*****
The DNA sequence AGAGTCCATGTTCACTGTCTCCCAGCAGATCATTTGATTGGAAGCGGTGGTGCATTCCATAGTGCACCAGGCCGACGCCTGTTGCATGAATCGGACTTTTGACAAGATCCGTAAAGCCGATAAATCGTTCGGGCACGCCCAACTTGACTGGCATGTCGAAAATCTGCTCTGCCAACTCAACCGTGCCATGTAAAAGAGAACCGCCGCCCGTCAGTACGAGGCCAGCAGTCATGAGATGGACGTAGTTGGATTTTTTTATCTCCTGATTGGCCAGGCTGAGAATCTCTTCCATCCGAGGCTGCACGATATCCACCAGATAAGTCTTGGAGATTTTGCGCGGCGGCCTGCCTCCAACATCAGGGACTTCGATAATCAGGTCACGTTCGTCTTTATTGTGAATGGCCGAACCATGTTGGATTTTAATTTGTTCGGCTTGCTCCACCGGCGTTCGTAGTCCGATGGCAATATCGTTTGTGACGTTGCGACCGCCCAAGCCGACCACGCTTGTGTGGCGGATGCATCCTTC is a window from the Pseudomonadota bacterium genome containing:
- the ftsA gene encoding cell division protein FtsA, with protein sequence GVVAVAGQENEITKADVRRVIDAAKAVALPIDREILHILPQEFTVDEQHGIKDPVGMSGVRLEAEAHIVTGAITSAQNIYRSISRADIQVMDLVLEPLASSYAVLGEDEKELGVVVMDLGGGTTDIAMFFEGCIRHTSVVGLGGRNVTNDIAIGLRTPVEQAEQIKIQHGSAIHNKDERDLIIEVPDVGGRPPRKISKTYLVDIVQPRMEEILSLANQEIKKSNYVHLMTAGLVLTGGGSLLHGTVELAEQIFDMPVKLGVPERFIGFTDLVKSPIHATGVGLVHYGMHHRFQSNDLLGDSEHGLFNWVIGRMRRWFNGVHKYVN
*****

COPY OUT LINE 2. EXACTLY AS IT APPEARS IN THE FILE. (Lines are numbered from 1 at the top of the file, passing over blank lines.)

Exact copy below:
- the ftsA gene encoding cell division protein FtsA, with protein sequence GVVAVAGQENEITKADVRRVIDAAKAVALPIDREILHILPQEFTVDEQHGIKDPVGMSGVRLEAEAHIVTGAITSAQNIYRSISRADIQVMDLVLEPLASSYAVLGEDEKELGVVVMDLGGGTTDIAMFFEGCIRHTSVVGLGGRNVTNDIAIGLRTPVEQAEQIKIQHGSAIHNKDERDLIIEVPDVGGRPPRKISKTYLVDIVQPRMEEILSLANQEIKKSNYVHLMTAGLVLTGGGSLLHGTVELAEQIFDMPVKLGVPERFIGFTDLVKSPIHATGVGLVHYGMHHRFQSNDLLGDSEHGLFNWVIGRMRRWFNGVHKYVN